By Bruce Campbell, Staff Writer
Enid News and Eagle
ENID, Okla. —
Dr. Gary Breece has given a lot to wrestling over a career that saw him win two high school state championships and a national championship at Oklahoma as well as serving as a volunteer youth coach for more than 20 years in Enid.
Recently, wrestling gave something back to him.
Breece was honored as the outstanding American for Oklahoma recently at the National Wrestling Hall of Fame honors banquet.
“I felt a little silly accepting the award,’’ Breece said. “I told them in my speech I was no more of an outstanding American than anybody else in the room. I’m no more deserving than anyone else.’’
Breece was only the sixth recipient of the outstanding American award for the state. Six others were honored for lifetime service awards.
“It’s very humbling,’’ he said. “It’s nice to be recognized by your peers.’’
Wrestling provided Breece an avenue for success in athletics and in life, becoming an orthodontist following his athletic career.
“Without any doubt, I wouldn’t have been the same person today if I hadn’t been introduced to the sport of wrestling,’’ he said. “It’s a tough sport. I don’t have to tell you they don’t come any tougher.’’
Wrestlers are a different breed. They have to make sacrifices such as cutting weight.
“I don’t think if anybody hadn’t wrestled before, they truly don’t know what sacrifice is,’’ Breece said. “It’s a sport that has a high attrition rate. A kid will come out and the next thing you know, they’re quitting because it’s so tough.’’
Breece came from a family that produced four collegiate wrestlers. His parents made sacrifices that helped make Breece not only the wrestler he was, but the husband, father and grandfather he would become.
Breece and his wife Susie have been married for 35 years. They have three daughters and four granddaughters.
“My parents taught us a work ethic that you don’t quit,’’ Breece said. “I always prided myself on being able to out-work everybody. The harder I worked, the luckier I got.
“That carries over to every phase of life, whether it’s marriage, relationships with children, friends ... you don’t give up on anything easily. You make it work.’’
Breece was undefeated in high school at Edmond Memorial and Tulsa Memorial until he fell to U.S. Grant’s Everett Gomez in the 106-pound finals of the state tournament as a senior.
Gomez’s brother, Charlie, a former coach at Ponca City, was one of the six lifetime honorees. Breece gave Everett Gomez a hug and even had him stand up.
Breece told the story about going to the NCAA championships a few weeks later and seeing the previously undefeated Iowa State legend Dan Gable losing in his last match in the finals to Washington’s Larry Owings.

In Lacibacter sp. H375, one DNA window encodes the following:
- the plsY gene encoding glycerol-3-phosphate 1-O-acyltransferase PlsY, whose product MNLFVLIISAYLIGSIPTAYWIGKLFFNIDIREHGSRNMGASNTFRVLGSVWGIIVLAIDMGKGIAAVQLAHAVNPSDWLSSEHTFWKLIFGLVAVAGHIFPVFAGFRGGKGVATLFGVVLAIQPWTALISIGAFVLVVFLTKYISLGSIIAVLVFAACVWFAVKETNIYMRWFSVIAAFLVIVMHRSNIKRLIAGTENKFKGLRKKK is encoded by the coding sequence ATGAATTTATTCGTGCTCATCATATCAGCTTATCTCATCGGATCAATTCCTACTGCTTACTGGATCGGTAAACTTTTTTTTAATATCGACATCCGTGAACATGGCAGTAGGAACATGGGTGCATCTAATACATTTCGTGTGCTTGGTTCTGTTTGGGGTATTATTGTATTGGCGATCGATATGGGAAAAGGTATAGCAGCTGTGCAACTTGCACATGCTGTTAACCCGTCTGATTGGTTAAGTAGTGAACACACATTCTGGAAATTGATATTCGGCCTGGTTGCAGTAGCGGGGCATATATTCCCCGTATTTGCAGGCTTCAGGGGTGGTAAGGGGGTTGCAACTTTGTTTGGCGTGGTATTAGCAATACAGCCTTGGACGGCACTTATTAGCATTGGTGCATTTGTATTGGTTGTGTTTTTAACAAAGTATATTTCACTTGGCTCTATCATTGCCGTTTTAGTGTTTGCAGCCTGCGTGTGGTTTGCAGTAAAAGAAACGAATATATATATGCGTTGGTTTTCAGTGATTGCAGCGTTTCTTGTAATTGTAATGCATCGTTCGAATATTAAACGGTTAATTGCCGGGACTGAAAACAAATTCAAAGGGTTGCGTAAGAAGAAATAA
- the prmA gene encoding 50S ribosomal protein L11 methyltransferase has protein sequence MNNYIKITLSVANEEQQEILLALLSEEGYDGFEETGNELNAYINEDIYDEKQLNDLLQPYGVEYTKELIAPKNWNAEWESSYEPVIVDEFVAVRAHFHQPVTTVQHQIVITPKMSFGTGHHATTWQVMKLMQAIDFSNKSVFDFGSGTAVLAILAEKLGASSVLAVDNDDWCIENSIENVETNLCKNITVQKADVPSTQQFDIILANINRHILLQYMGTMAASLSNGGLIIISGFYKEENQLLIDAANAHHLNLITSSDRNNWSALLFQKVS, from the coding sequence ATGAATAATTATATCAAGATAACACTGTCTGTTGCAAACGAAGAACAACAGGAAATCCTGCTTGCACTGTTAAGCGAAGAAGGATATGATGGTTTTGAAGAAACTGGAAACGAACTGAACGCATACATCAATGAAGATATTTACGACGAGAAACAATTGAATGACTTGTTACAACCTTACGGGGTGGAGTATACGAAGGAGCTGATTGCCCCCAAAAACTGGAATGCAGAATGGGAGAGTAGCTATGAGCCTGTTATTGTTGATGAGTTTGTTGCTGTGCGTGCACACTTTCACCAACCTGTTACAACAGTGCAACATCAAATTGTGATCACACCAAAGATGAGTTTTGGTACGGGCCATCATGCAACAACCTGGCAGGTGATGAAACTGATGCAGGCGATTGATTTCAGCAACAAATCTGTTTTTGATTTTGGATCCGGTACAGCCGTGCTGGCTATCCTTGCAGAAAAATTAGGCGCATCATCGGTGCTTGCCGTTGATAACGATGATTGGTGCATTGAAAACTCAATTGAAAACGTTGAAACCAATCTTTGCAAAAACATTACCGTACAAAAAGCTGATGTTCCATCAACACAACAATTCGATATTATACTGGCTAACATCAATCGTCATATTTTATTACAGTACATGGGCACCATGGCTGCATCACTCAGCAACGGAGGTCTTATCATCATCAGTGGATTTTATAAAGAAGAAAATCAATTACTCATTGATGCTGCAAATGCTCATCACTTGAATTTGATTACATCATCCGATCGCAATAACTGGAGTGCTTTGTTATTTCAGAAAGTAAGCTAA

“That’s why they make you play the game,’’ Breece said. “In football, you get picked for the championship game. In wrestling, you wrestle for it.’’
Everett Gomez had beaten Breece’s brother, Steve, earlier in the tournament. Steve wrestled for Tulsa Edison. The Breece brothers wrestled against each other twice.
“I was supposed to go down to another weight class, but I wanted to go at 106 so I would have a chance to wrestle in college,’’ Breece said. “It kind of backfired. Gomez beat Stephen and me and neither one of us came away with a state title.’’
Breece has a chuckle when he sees himself in a picture of 1974 individual national champions. He has long hair, not the prototype of a wrestler.
“I’ve gotten a few more gray hairs since then,’’ he said. “At least I got hair ... of course, there’s a few more wrinkles.’’
Breece was on the last OU team to win a national championship. He beat future OU coach Jack Spates in the 118-pound final.
Breece has helped out with youth wrestling over the years. He had an award named for him at Enid High School.
“You’re always taught to give back,’’ Breece said, “especially something that has opened doors for me like wrestling has.’’
Breece, a past president of the Oklahoma Orthodontic Society, has slowed his coaching duties down to keep up with his granddaughters.
He places significant importance on coaching at the youth level and always preferred to work with novice wrestlers.
“I liked working with grade school kids because they don’t know anything,’’ Breece said. “You can start developing good habits from the word go versus a kid who has been at it a few years and has developed some bad habits. They’re (bad habits) hard to break.’’
He feels the real heroes of the sport were YMCA and junior high coaches like Wilt Conine, who is credited for building the foundation of Oklahoma City John Marshall’s powerhouses in the 1960s (state champs in 1968-70). Conine was recognized a few years ago as a lifetime contributor.
He is high on new Enid High wrestling coach Corey Clayton, who is about to begin a second tour of duty after a stint at Union.
“We have had some good coaches in Enid and I certainly like the one we have now,’’ Breece said. “He will do a heck of a job. It’s a tough job in Enid because it’s a football town first. If they had the same mindset toward wrestling that they do football, we would have a stronger wrestling team for sure.’’
Campbell is a News & Eagle sports writer.